Climate Justice in Vancouver

One year ago, an oil train headed for Tacoma derailed and caught fire in Mosier, Oregon, spilling 47,000 gallons of volatile Bakken crude oil.  That event alerted the nation to the threat that the proposed Tesoro Savage Vancouver Energy Terminal – what would be the largest oil-by-rail refinery in the nation –poses to communities along the railroad.  But had those train cars made it to Tacoma, that oil would have instead been refined and exported, polluting our atmosphere and contributing to climate change.

Earlier this month, President Trump announced that the United States would withdraw from the Paris Climate Accords, vacating America’s position of leadership in the global fight to protect our planet. That same day, Washington’s Governor Jay Inslee had an announcement of his own: he and Governors Brown of California and Cuomo of New York created the United States Climate Alliance, condemning the President’s action and signaling that the States would lead the fight to protect our planet.  And rightly so.

Climate change is a global phenomenon, but it’s caused by countless local decisions. This summer, Governor Inslee’s commitment to addressing climate change and the pollution it causes will be tested as he decides whether to approve the Tesoro Savage Terminal, which will have the capacity to process 360,000 barrels of oil per day.

Northwesterners of all stripes are coming together against the development of new fossil fuel infrastructure. Our region is the gateway to Asian energy markets for crude oil and coal exports from Canada and the Midwest. We recognize that this infrastructure puts our health at risk as much as it does the planet’s well-being, and that our low-income communities of color will be harmed first and worst in both scenarios.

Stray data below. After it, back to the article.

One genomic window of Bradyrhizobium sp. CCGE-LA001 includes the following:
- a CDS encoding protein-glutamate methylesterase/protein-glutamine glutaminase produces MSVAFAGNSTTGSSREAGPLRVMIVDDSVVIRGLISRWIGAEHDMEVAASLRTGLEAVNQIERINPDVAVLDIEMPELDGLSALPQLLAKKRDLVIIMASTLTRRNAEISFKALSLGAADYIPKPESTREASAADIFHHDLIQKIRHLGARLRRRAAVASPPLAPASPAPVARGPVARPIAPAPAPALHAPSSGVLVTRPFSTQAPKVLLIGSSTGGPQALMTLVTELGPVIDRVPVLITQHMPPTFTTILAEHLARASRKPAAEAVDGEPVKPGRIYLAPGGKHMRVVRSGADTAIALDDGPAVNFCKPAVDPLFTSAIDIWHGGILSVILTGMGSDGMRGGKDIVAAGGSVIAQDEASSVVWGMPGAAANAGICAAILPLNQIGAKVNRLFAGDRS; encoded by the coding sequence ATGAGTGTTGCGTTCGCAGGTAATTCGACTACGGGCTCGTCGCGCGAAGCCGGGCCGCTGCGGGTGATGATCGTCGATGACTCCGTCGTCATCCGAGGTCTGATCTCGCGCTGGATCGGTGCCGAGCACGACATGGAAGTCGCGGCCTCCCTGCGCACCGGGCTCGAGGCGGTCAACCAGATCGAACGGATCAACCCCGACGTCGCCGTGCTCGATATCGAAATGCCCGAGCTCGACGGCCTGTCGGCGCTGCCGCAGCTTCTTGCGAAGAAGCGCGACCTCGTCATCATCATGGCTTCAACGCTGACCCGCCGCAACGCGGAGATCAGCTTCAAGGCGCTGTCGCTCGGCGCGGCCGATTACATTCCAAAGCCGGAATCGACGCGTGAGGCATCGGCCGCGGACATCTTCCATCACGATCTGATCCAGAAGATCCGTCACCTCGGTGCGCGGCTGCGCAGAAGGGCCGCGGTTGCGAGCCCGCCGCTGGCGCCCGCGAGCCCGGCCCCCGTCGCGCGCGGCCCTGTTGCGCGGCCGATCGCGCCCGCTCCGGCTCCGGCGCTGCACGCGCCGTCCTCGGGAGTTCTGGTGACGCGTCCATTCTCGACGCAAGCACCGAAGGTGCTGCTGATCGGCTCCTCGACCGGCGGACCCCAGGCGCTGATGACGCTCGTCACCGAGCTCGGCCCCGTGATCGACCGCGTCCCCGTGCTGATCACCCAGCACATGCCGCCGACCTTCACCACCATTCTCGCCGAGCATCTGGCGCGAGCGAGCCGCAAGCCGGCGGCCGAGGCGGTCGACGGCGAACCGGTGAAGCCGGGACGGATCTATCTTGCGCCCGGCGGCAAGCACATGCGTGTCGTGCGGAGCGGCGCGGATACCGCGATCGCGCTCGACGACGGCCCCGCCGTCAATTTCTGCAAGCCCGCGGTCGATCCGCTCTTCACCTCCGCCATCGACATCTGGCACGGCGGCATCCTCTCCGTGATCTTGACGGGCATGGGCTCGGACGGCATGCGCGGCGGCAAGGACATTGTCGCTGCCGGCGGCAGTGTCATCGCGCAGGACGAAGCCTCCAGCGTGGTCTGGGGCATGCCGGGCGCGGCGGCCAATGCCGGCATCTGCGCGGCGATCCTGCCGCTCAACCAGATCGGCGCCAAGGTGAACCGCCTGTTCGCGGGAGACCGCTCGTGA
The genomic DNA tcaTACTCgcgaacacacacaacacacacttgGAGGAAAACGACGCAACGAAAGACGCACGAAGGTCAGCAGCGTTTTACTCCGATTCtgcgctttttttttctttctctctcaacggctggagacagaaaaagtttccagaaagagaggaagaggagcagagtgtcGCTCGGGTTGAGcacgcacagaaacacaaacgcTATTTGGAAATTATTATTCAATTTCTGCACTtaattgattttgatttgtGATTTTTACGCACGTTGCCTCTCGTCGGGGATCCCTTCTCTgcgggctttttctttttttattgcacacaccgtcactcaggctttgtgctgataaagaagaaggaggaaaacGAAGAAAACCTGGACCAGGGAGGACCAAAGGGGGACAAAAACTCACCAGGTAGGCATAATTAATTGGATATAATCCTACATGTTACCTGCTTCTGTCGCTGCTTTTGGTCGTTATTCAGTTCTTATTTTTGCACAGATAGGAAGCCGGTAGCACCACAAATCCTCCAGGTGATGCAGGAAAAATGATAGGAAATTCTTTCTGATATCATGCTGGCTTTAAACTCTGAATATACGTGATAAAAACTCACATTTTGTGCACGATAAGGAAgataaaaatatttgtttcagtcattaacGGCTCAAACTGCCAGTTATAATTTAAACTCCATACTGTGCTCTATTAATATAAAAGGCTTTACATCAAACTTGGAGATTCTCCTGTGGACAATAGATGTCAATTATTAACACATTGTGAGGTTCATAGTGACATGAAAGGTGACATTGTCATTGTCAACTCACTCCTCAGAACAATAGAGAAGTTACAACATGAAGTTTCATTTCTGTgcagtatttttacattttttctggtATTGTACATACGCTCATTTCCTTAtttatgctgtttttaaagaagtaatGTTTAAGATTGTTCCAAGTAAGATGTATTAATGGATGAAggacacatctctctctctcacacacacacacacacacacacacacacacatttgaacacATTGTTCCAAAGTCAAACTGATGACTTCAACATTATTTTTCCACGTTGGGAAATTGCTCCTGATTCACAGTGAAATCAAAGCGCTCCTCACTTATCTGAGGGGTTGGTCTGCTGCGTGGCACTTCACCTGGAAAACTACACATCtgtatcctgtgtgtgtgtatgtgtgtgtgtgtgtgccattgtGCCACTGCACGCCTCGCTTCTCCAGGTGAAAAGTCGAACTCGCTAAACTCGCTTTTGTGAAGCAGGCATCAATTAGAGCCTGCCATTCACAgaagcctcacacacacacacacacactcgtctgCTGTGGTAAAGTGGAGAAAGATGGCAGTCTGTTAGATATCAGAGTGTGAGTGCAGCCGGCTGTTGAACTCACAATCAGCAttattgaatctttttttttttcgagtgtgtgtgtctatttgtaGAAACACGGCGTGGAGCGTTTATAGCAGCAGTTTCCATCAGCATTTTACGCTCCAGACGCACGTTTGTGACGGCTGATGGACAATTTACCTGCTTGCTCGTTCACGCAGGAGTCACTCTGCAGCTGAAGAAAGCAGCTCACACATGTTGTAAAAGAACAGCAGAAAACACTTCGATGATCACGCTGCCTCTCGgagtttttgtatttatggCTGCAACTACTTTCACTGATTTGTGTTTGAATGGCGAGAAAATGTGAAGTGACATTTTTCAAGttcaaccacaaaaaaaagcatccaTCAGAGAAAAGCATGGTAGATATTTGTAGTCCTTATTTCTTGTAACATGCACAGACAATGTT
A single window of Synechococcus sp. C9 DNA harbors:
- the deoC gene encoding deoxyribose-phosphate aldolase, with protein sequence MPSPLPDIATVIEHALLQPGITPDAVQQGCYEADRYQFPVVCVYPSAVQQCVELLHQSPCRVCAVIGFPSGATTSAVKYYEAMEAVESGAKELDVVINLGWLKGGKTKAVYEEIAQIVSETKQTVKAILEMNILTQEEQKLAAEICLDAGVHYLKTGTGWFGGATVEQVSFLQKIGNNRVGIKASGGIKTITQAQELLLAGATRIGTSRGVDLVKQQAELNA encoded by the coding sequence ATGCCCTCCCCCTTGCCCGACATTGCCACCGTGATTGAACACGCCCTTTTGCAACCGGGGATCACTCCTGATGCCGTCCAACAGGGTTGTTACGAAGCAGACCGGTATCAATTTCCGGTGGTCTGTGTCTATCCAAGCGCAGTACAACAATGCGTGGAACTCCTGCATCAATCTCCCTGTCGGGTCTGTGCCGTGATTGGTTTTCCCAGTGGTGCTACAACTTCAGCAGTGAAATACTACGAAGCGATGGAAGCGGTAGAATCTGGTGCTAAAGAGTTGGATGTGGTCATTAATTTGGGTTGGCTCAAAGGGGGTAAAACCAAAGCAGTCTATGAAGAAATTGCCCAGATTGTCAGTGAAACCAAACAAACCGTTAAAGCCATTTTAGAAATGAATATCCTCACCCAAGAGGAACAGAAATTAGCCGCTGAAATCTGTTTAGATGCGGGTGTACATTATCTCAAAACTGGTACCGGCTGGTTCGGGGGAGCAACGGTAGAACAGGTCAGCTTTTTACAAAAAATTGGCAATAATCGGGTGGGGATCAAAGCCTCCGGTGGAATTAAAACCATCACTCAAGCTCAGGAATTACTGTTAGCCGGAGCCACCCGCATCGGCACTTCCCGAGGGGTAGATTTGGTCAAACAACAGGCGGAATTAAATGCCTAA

Vancouver’s Fruit Valley neighborhood would be the Tesoro Savage terminal’s frontline community. Fruit Valley is the closest residential area to the proposed site and it is home to mostly low-income Latino residents. Washington State’s Department of Health also ranks the area highly for poor health outcomes and risk for worsening health, based on social and economic determinants locally. The threat of an explosion at the terminal or an oil spill on the railroad would harm Fruit Valley first and worst, and the additional barriers of poverty, poor health, and linguistic isolation would make such an event more devastating to this neighborhood than more affluent areas. Residents of Fruit Valley have voiced their opposition to the oil terminal, and Governor Inslee should follow their lead.

President Trump and proponents of the terminal like to pit the environment against the promise of jobs.  But local residents are rightfully concerned that the company would import high-skilled workers from elsewhere and that the only jobs left over for locals would be low-paying, high-risk, and short-lived. Washington State has already proven this is a false choice. The number of jobs in our state’s solar sector grew by 63 percent in 2016 alone, and these workers’ median wages of $26 per hour outpace coal miners’ by more than $4000 over the course of a year – and there’s no version of black lung in the solar industry.

In forming the United States Climate Alliance, Governor Inslee did not just commit an act of rhetorical resistance; he made a commitment that Washington State will do its part to keep crude oil in the ground, and to protect the residents of Mosier, Fruit Valley, and countless other towns along the railroad.  This is the leadership that our communities and our planet requires.

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